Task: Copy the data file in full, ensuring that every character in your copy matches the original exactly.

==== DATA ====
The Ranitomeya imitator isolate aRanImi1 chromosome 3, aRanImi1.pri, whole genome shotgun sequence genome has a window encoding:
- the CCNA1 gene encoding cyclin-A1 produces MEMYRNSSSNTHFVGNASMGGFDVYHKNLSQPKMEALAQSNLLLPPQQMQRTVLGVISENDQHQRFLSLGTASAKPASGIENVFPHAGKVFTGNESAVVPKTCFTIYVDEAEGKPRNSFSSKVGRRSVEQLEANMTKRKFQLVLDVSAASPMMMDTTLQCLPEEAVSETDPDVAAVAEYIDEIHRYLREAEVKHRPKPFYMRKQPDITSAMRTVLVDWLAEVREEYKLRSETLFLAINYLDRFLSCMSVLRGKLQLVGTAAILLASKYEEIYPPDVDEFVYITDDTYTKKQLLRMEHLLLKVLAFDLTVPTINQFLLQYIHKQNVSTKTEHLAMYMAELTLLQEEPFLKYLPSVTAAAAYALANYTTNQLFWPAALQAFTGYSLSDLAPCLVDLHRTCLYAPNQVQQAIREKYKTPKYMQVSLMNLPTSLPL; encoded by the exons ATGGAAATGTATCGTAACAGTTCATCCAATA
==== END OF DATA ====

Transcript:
The Ranitomeya imitator isolate aRanImi1 chromosome 3, aRanImi1.pri, whole genome shotgun sequence genome has a window encoding:
- the CCNA1 gene encoding cyclin-A1 produces MEMYRNSSSNTHFVGNASMGGFDVYHKNLSQPKMEALAQSNLLLPPQQMQRTVLGVISENDQHQRFLSLGTASAKPASGIENVFPHAGKVFTGNESAVVPKTCFTIYVDEAEGKPRNSFSSKVGRRSVEQLEANMTKRKFQLVLDVSAASPMMMDTTLQCLPEEAVSETDPDVAAVAEYIDEIHRYLREAEVKHRPKPFYMRKQPDITSAMRTVLVDWLAEVREEYKLRSETLFLAINYLDRFLSCMSVLRGKLQLVGTAAILLASKYEEIYPPDVDEFVYITDDTYTKKQLLRMEHLLLKVLAFDLTVPTINQFLLQYIHKQNVSTKTEHLAMYMAELTLLQEEPFLKYLPSVTAAAAYALANYTTNQLFWPAALQAFTGYSLSDLAPCLVDLHRTCLYAPNQVQQAIREKYKTPKYMQVSLMNLPTSLPL; encoded by the exons ATGGAAATGTATCGTAACAGTTCATCCAATA